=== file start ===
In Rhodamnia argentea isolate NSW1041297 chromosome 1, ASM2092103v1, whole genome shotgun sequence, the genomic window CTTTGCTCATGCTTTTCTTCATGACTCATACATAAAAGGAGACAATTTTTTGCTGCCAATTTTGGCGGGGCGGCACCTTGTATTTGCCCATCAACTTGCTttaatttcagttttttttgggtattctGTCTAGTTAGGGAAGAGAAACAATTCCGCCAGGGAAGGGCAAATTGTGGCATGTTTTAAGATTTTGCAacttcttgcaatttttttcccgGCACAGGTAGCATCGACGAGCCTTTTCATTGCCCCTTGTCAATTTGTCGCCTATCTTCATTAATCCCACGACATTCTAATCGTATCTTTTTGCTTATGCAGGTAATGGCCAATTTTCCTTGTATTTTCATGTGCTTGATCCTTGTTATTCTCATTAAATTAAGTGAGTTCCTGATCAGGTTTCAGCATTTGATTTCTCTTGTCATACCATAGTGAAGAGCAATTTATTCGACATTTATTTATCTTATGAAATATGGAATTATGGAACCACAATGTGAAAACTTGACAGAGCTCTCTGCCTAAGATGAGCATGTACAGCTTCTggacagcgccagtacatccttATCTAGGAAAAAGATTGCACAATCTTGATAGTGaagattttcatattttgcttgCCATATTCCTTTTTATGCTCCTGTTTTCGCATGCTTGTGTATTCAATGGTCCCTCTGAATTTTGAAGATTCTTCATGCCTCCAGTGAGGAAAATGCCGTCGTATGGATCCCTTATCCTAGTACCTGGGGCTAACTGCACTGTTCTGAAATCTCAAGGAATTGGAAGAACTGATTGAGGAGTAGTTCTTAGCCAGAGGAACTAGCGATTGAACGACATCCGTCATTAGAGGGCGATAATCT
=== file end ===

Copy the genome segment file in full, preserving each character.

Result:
In Rhodamnia argentea isolate NSW1041297 chromosome 1, ASM2092103v1, whole genome shotgun sequence, the genomic window CTTTGCTCATGCTTTTCTTCATGACTCATACATAAAAGGAGACAATTTTTTGCTGCCAATTTTGGCGGGGCGGCACCTTGTATTTGCCCATCAACTTGCTttaatttcagttttttttgggtattctGTCTAGTTAGGGAAGAGAAACAATTCCGCCAGGGAAGGGCAAATTGTGGCATGTTTTAAGATTTTGCAacttcttgcaatttttttcccgGCACAGGTAGCATCGACGAGCCTTTTCATTGCCCCTTGTCAATTTGTCGCCTATCTTCATTAATCCCACGACATTCTAATCGTATCTTTTTGCTTATGCAGGTAATGGCCAATTTTCCTTGTATTTTCATGTGCTTGATCCTTGTTATTCTCATTAAATTAAGTGAGTTCCTGATCAGGTTTCAGCATTTGATTTCTCTTGTCATACCATAGTGAAGAGCAATTTATTCGACATTTATTTATCTTATGAAATATGGAATTATGGAACCACAATGTGAAAACTTGACAGAGCTCTCTGCCTAAGATGAGCATGTACAGCTTCTggacagcgccagtacatccttATCTAGGAAAAAGATTGCACAATCTTGATAGTGaagattttcatattttgcttgCCATATTCCTTTTTATGCTCCTGTTTTCGCATGCTTGTGTATTCAATGGTCCCTCTGAATTTTGAAGATTCTTCATGCCTCCAGTGAGGAAAATGCCGTCGTATGGATCCCTTATCCTAGTACCTGGGGCTAACTGCACTGTTCTGAAATCTCAAGGAATTGGAAGAACTGATTGAGGAGTAGTTCTTAGCCAGAGGAACTAGCGATTGAACGACATCCGTCATTAGAGGGCGATAATCT